Justice Samuel Alito Wants to Be Our Generation’s Moral Crusader

Anthony Comstock has long since died, but Samuel Alito has picked up his moralist mantle in his legal opinions, working to regulate both public information and behavior.

Graphic caricature illustration of Anthony Comstock and Samuel Alito
Supreme Court Justice Samuel Alito has become our modern-day Anthony Comstock. Library of Congress/Cage Rivera/Rewire News Group illustration

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Anthony Comstock is someone who should have faded into history, a cautionary tale for reminding us what happens when overly Christian types impose their will on the rest of the country. The man has been dead for over a century, and good riddance. But unfortunately, we’ve got our modern-day Anthony Comstock in Supreme Court Justice Samuel Alito.

A rigid moralist, Comstock got Congress to pass the Comstock Act in 1873. It banned “obscene” material from being sent through the mail, which, in Comstock’s fevered brain, meant banning the dissemination of contraception or information about contraception. Comstock believed contraception led to lust and immorality. Following its passage, states passed even more conservative Comstock-style laws, with 14 states banning the mere discussion of contraception or abortion.

Once the law was passed, Comstock got Congress to appoint him a special inspector in the U.S. Postal Service to help enforce it. Comstock took credit for almost 4,000 convictions, was proud of destroying 160 tons of books, and bragged he drove over a dozen people to suicide. This is supervillain-level behavior—being happy about your censorship being so effective that people literally kill themselves.

At root, Comstock was a man out of time. As the world loosened up, he tightened his grip, unable to grasp that his views no longer reflected the sentiment of the country. Or, if he was able to understand it, he simply didn’t care.

People in the grip of a moral panic have no interest in allowing others to make their own choices.

Comstock should have been swept into the dustbin of history, but here we are in 2023 facing similar moral crusaders who seek to regulate both information and behavior. Leading the way is someone with much more power than even Comstock: Alito has picked up Comstock’s moralist mantle.

Now, Comstock had to get his hands dirty. He actually joined the raids and arrested people, including Margaret Sanger’s husband, Bill Sanger. Alito floats above it all, writing formalistic legal decisions and never acknowledging he’s empowered the very worst people in America to hurl the rest of us back into their Victorian-era moral panics.

Alito has been on this grind for a while now, but last year’s decision in Dobbs v. Jackson Women’s Health Organization, which stripped the constitutional right to abortion, gave him time to shine. Alito told two great lies in that opinion. First, he declared, as conservatives always do about this issue, that all the decision did was return the issue to the states, saying that the people of those states “may evaluate those interests differently.” Alito also said the decision didn’t implicate the pre-Roe v. Wade cases, like Griswold v. Connecticut, which legalized contraception.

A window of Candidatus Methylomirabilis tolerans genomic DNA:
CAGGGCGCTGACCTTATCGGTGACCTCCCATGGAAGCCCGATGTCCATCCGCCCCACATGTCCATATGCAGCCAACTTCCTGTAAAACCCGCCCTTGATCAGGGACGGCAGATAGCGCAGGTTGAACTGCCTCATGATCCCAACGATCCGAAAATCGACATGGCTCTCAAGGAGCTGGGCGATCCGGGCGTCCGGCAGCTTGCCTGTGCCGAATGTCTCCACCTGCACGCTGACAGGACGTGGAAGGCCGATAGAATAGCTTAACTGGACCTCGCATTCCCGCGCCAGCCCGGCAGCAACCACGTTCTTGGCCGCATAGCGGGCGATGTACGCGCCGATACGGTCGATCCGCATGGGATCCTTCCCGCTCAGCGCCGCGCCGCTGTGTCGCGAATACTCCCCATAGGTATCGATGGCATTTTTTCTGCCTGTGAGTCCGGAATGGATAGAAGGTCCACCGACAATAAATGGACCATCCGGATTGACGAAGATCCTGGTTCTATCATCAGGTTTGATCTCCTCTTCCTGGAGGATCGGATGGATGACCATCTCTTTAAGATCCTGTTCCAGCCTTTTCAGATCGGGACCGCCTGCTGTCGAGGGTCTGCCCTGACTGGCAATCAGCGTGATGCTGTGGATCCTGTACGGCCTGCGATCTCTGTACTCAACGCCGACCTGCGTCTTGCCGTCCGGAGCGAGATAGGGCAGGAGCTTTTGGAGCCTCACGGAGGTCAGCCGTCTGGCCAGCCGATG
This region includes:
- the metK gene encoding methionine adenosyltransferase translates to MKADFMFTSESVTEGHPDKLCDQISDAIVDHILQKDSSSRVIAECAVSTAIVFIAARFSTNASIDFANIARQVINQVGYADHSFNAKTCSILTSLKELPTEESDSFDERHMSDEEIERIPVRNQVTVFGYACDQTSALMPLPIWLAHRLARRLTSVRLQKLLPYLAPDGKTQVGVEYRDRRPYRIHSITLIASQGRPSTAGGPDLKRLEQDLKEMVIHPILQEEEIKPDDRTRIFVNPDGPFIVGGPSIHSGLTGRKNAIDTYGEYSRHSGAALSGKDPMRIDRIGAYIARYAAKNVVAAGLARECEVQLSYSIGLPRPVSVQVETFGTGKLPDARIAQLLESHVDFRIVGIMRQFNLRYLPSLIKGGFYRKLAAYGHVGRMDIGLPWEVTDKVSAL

States controlled by anti-choice conservatives are not simply going to sit by while other states allow abortions. That’s why, since the overturn of Roe, we’ve seen proposals for a nationwide 15-week ban. That’s why the Thomas More Society is drafting model laws for state legislatures that would allow people to sue someone if they help a resident from a state that has banned abortion to get an abortion in a state where it is legal. That’s why a single federal judge in Texas, Matthew Kacsmaryk, is contemplating wiping out access to mifepristone for the entire country.

And just as the mail was weaponized to push Comstock’s view and terrorize those who disagreed, the mail is central to the post-Roe era. Indeed, the Comstock Act has never been repealed, even after birth control became legal. That’s why the Department of Justice had to issue a memo in December 2022 explaining the Comstock Act cannot be read to prohibit sending FDA-approved abortion pills through the mail. But Texas already has a law making it a felony to send abortion pills through the mail, as does Tennessee.

People in the grip of a moral panic have no interest in allowing others to make their own choices. If you genuinely believe that birth control is murder or that it undermines society, you won’t be content with letting other people use it. The very nature of a moral panic is an absolute certainty that if you fail to rescue people from their immorality, the whole of society is lost.

Alito would be furious to hear that he’s either in the grip of a moral panic or the instigator of one. He could never admit that his personal policy preferences drive his legal decisions. He enjoys hanging out with hyper-conservative anti-choice types, dining with one couple even as the Burwell v. Hobby Lobby decision was pending. He’s going to die mad about same-sex marriage, which he whinges about in legal opinions and speeches. And of course, writing the Dobbs decision, which he surely knew would open the door to complete bans on abortion in large swaths of the country, must have been a dream come true.

Like Comstock, society has left Alito’s views behind. Nearly all sexually active women use birth control. A majority in all but seven states believe abortion should be legal. It took nearly 100 years—from passage of the Act in 1973 to Griswold v. Connecticut striking down laws against birth control—to fully undo the damage Anthony Comstock did. Let’s hope it doesn’t take that long to unwind the damage from Samuel Alito.